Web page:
Yes indeed! Once I discovered this genre existed, I went on a bit of a reading binge. As some of you may recall from a post or two a while back, the why of knitting is a big interest of mine. By the “why” of knitting, I mean what is is that compells so many of us to habitually reach for our needles.
The stories are short reads, but very cute and inspiring. It was neat to get a glimpse into the lives and development of some big names in knitting design – I especially love the family photos. Most of the patterns are nothing out of the ordinary, but all are something I would make, and a few are even quite innovative.
The unique concept behind this book drew me in. While I was not as blown away by any profound revelations as I have been with similar works, there are moments that made me ponder and I think it’s worth a read. I found I actually quite enjoyed reading about the authors’ stories and experiences of discovering knitting’s importance in their spiritual lives. I found that the philosophical discussions, guided meditations and the like were a little overkill for my tastes. The patterns are nothing to write home about and are perhaps a little dated.
When it comes to inspirational or spiritual books I prefer those authors who illustrate their points by story and example rather than just waxing philosophic or religious ad nauseum. Hence, I thoroughly enjoyed and would recommend Bernadette Murphy’s book to any knitter (or any crafter, for that matter) who enjoys a good story and is interested in delving into the ‘deeper’ reasons behind their yarn obsession.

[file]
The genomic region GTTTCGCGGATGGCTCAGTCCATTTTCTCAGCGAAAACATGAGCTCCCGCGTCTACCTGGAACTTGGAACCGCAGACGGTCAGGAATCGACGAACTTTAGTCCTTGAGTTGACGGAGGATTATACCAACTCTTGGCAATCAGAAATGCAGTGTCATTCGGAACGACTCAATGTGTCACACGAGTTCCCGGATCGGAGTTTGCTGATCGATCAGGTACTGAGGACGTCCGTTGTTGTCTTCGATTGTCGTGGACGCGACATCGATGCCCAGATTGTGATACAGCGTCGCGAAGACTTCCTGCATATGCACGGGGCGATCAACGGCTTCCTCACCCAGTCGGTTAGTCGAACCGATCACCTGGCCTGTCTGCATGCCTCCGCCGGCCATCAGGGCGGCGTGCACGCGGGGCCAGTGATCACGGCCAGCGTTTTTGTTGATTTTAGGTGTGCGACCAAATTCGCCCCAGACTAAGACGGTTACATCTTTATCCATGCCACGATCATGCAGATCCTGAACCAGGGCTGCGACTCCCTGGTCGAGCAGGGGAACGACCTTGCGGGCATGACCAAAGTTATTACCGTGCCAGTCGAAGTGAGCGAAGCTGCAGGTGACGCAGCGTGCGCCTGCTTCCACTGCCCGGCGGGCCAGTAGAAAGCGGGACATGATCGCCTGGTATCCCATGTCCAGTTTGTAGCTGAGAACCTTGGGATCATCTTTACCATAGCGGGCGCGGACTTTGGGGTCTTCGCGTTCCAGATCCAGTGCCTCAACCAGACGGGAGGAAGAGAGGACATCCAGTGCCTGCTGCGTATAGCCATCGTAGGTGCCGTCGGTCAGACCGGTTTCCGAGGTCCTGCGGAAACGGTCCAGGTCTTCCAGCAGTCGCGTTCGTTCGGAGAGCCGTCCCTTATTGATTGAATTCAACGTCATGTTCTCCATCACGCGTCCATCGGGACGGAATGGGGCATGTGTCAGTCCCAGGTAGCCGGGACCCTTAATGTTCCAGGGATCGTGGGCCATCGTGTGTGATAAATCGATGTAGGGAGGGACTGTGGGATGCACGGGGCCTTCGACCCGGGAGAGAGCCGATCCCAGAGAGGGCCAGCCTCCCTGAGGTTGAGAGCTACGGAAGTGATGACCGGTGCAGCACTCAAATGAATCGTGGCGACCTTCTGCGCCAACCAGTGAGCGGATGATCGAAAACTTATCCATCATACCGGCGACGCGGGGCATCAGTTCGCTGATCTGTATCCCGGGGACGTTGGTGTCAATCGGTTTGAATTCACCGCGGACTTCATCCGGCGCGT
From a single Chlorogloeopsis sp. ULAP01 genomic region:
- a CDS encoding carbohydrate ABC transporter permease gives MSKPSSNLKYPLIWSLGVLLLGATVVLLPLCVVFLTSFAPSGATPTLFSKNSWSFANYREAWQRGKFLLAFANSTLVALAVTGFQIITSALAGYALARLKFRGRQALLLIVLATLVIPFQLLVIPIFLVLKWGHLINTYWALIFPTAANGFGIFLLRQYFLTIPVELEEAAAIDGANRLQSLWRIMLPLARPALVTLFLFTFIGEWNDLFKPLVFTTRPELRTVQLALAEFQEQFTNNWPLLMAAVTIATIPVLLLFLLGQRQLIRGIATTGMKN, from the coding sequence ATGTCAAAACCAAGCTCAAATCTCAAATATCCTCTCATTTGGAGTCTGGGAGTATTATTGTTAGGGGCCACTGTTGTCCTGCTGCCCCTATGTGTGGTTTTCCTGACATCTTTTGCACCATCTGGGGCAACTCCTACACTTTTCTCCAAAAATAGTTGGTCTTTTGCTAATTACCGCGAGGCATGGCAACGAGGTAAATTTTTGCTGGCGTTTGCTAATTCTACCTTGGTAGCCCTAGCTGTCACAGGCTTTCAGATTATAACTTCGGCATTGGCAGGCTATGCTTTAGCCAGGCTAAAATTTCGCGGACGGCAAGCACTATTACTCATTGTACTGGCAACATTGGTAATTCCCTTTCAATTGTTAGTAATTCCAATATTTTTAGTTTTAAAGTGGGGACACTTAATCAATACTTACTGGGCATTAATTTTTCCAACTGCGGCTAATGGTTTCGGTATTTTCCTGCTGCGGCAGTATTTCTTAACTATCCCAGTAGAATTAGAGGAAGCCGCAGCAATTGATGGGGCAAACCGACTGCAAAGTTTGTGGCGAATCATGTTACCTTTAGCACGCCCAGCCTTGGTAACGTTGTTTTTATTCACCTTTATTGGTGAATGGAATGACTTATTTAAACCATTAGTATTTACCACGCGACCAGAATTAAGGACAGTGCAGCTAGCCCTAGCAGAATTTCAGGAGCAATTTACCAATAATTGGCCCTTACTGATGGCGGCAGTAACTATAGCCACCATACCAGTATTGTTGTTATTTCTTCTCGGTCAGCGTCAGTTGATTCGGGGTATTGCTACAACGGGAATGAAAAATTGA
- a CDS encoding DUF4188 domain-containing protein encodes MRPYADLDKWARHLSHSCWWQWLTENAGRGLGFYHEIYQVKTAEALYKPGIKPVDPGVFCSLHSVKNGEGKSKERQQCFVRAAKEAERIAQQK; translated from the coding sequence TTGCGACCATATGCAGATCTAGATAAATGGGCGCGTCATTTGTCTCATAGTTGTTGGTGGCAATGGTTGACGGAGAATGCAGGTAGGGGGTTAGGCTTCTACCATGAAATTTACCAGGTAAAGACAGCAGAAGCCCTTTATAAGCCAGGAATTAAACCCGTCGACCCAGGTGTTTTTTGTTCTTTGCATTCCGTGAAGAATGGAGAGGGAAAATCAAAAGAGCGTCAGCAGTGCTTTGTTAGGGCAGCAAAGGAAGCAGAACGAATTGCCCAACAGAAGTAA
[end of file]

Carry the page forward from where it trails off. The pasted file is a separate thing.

The Yarn Harlot? Yes, I know I recently mentioned the Yarn Harlot’s latest endeavour and my thoughts on it here, but I had to include it in this list. And yes, it arguably doesn’t fit into the topic of “self help books,” but this is MY blog, so whatever. Really, it’s a comedy: a quick, light read that made my commutes fly by. At moments I actually had to laugh out loud, which probably made other subway passengers move clear of me… Yet what kept me reading were the little nuggets of wisdom and revelations about life and knitting’s place in it.
I found this to be similar to The Knitting Way but more succinct, weighing in at only 136 pages. Tara Jon Manning explores how knitting can help one practice the buddhist meditative approach known as mindfulness. This makes perfect sense, considering the quiet, contemplative nature of the activity. This books sheds light on why so many knitters describe knitting as a soothing, comforting pastime. More discussion on how a state of mindfulness relates to creativity would be interesting.